I'll try to reply to everyone, post by post. Here goes:

    @StaceofBass: I agree, it's all about honesty. And I can't believe that ex-bf of yours! On top of such a horrible experience... what a jerk. You are obviously better off without him. *hugs*

    @AyaSullivan: No, it's not illogical bullshit. There are obviously many different opinions of what cheating actually is, and I'm interested in your opinion, too. Thanks for sharing it. I just wonder: if drooling over a model is fine, and having parallel families is unforgivable, what's the middle ground for you? What would you consider harder to forgive, but not necessarily deserving death penalty?

    @cudibloop: True, dependable people are hard to come by, if they exist at all. Still, I'd like to know: are you saying that you find cheating acceptable, or that as long as one is not in a serious relationship, there's no such thing as cheating? How do you *define* inacceptable sexual behavior within your relationships? ... if you're comfortable saying, of course.

    @Sat Nam: Thank you for joining in! I can relate very much to your views, actually. And this line in particular tickled my curiosity:
    I don't think cheating is fair to me.
    What do you mean by that?

  9. #18
    ENFP - The Inspirers

    @fguewriter : Very interesting! And boy, do I agree with your definition of infidelity.

    So, to address your last question directly: under my definition, yes. I've cheated in some years past. And you know what? It wasn't worth it. When all the smoke and dust died down, there wasn't that much to it.
    Thank you for your honesty. I think many people would agree with you there.

    So maybe everyone can meet in the middle, and openly negotiate what cheating is and is not - and, like any good system, include some give and play in it, to keep things healthy.
    That would be a wonderful approach! But I don't think we'll see that becoming standard procedure any time soon. Sorry, humanity, but I have little faith in ye.

    The way I see it, the problem is that not everybody you enter a relationship with will straight out tell you what they would or would not take from you, so it's tricky to know what your partner considers cheating. And then respecting that can also be hard, for many reasons, including the ones you mentioned. So, if for example, one's partner considers "such and such" as infidelity, but one doesn't know, is it okay? Where does common sense apply here, and to what extent? For example, how about I do something to my partner that I wouldn't forgive from him, but that I am certain he would forgive from me? Is that cheating? I'm not sure, but I think it "should" be...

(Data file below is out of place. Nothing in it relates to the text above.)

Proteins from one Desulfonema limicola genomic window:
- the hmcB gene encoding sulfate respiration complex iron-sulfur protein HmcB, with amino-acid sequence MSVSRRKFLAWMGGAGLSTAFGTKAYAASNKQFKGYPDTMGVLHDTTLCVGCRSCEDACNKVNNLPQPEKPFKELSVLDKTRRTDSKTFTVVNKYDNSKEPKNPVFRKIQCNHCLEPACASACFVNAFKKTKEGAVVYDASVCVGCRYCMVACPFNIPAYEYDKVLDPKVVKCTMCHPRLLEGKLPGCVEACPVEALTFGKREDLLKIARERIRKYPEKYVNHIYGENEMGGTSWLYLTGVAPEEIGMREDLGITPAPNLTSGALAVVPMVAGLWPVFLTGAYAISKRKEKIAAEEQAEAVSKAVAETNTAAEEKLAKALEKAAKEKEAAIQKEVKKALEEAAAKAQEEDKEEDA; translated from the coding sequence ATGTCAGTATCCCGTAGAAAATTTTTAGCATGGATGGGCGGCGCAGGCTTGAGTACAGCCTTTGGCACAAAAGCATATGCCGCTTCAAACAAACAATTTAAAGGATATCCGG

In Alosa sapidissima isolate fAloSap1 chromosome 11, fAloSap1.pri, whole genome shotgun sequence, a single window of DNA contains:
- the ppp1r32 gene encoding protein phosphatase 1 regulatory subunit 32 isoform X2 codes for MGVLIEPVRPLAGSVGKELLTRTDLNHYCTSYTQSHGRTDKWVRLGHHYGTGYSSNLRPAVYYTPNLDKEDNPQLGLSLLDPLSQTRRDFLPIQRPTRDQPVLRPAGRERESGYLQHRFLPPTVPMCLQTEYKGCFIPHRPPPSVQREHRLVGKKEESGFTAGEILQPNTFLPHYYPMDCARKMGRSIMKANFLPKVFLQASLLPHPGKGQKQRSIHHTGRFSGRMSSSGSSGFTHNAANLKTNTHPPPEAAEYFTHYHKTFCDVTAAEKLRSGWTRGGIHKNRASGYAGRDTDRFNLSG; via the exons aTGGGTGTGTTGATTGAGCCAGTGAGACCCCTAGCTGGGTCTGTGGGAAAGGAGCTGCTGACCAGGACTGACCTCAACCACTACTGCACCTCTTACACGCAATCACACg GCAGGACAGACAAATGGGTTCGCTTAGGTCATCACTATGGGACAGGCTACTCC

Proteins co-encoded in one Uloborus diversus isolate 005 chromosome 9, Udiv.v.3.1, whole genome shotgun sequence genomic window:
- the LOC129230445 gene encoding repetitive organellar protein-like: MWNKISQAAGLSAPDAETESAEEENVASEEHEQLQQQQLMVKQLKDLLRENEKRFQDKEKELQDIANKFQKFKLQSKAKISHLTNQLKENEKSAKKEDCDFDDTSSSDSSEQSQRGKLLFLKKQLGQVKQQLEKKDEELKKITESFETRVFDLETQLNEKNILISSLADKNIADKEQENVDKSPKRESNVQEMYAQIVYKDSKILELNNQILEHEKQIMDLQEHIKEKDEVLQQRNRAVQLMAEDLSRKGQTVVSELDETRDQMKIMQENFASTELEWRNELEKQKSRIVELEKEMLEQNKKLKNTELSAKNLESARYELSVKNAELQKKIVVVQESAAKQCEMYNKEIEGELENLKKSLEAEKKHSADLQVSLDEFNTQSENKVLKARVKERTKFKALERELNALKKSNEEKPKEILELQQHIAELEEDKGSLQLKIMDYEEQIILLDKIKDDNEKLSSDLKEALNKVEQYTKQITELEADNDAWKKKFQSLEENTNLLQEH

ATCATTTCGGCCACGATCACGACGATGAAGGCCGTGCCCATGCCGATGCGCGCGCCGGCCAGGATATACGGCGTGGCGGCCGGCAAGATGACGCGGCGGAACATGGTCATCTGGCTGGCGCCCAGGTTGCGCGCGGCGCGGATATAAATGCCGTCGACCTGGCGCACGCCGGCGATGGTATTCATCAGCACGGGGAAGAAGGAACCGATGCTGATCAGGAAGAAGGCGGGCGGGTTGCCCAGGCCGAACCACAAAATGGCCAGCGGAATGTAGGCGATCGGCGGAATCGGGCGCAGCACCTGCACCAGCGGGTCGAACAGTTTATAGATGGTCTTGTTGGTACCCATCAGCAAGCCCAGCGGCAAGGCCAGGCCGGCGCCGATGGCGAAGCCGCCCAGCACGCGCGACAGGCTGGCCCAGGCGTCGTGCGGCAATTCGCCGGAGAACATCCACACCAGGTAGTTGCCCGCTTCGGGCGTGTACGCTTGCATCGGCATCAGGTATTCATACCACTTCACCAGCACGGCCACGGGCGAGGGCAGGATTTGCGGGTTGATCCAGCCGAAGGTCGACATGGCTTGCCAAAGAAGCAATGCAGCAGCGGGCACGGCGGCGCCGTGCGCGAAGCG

fguewriter thanked this post.

  10. #19

    Quote Originally Posted by TheWildOne;[email protected][I
    AyaSullivan[/I]: No, it's not illogical bullshit. There are obviously many different opinions of what cheating actually is, and I'm interested in your opinion, too. Thanks for sharing it. I just wonder: if drooling over a model is fine, and having parallel families is unforgivable, what's the middle ground for you? What would you consider harder to forgive, but not necessarily deserving death penalty?
    I think the night one stand would be something harder to forgive but not deserving death penalty especially if it's once and with someone we both don't know, like once you go out and get completely drunk to the point where you remember nothing.
    TheWildOne and fguewriter thanked this post.

  11. #20
    ENFP - The Inspirers

    I guess it's time I answered my own questions.